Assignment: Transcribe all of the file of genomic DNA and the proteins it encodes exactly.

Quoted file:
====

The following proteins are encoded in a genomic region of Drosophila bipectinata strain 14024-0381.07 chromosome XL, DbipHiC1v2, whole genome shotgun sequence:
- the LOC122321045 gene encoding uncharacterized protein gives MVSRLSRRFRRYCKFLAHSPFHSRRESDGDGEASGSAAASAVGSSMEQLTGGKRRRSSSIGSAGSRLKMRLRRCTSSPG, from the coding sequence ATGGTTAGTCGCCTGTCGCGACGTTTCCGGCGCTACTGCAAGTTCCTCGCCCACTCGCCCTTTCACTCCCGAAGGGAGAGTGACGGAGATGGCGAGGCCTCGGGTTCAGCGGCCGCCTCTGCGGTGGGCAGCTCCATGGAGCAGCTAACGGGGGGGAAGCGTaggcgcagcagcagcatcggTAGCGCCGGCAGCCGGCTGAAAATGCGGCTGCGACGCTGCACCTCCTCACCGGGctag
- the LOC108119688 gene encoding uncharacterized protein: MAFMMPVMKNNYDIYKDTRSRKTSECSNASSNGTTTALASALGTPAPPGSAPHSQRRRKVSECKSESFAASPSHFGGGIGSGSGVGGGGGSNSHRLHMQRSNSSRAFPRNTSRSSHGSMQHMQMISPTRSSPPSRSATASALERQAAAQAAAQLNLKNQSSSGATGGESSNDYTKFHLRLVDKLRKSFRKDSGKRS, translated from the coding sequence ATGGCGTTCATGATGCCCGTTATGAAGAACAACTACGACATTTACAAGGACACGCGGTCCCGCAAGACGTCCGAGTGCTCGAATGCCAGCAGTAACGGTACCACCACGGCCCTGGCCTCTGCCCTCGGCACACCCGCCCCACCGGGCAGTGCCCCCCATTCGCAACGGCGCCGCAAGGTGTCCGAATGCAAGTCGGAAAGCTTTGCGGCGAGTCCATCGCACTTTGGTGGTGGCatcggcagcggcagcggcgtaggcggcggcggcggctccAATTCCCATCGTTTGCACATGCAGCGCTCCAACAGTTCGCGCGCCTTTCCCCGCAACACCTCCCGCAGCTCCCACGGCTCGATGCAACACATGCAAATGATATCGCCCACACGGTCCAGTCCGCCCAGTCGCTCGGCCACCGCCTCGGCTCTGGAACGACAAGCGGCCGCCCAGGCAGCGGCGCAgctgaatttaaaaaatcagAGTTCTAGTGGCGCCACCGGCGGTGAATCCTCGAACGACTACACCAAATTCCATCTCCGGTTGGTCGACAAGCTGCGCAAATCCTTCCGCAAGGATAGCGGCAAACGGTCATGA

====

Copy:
The following proteins are encoded in a genomic region of Drosophila bipectinata strain 14024-0381.07 chromosome XL, DbipHiC1v2, whole genome shotgun sequence:
- the LOC122321045 gene encoding uncharacterized protein gives MVSRLSRRFRRYCKFLAHSPFHSRRESDGDGEASGSAAASAVGSSMEQLTGGKRRRSSSIGSAGSRLKMRLRRCTSSPG, from the coding sequence ATGGTTAGTCGCCTGTCGCGACGTTTCCGGCGCTACTGCAAGTTCCTCGCCCACTCGCCCTTTCACTCCCGAAGGGAGAGTGACGGAGATGGCGAGGCCTCGGGTTCAGCGGCCGCCTCTGCGGTGGGCAGCTCCATGGAGCAGCTAACGGGGGGGAAGCGTaggcgcagcagcagcatcggTAGCGCCGGCAGCCGGCTGAAAATGCGGCTGCGACGCTGCACCTCCTCACCGGGctag
- the LOC108119688 gene encoding uncharacterized protein: MAFMMPVMKNNYDIYKDTRSRKTSECSNASSNGTTTALASALGTPAPPGSAPHSQRRRKVSECKSESFAASPSHFGGGIGSGSGVGGGGGSNSHRLHMQRSNSSRAFPRNTSRSSHGSMQHMQMISPTRSSPPSRSATASALERQAAAQAAAQLNLKNQSSSGATGGESSNDYTKFHLRLVDKLRKSFRKDSGKRS, translated from the coding sequence ATGGCGTTCATGATGCCCGTTATGAAGAACAACTACGACATTTACAAGGACACGCGGTCCCGCAAGACGTCCGAGTGCTCGAATGCCAGCAGTAACGGTACCACCACGGCCCTGGCCTCTGCCCTCGGCACACCCGCCCCACCGGGCAGTGCCCCCCATTCGCAACGGCGCCGCAAGGTGTCCGAATGCAAGTCGGAAAGCTTTGCGGCGAGTCCATCGCACTTTGGTGGTGGCatcggcagcggcagcggcgtaggcggcggcggcggctccAATTCCCATCGTTTGCACATGCAGCGCTCCAACAGTTCGCGCGCCTTTCCCCGCAACACCTCCCGCAGCTCCCACGGCTCGATGCAACACATGCAAATGATATCGCCCACACGGTCCAGTCCGCCCAGTCGCTCGGCCACCGCCTCGGCTCTGGAACGACAAGCGGCCGCCCAGGCAGCGGCGCAgctgaatttaaaaaatcagAGTTCTAGTGGCGCCACCGGCGGTGAATCCTCGAACGACTACACCAAATTCCATCTCCGGTTGGTCGACAAGCTGCGCAAATCCTTCCGCAAGGATAGCGGCAAACGGTCATGA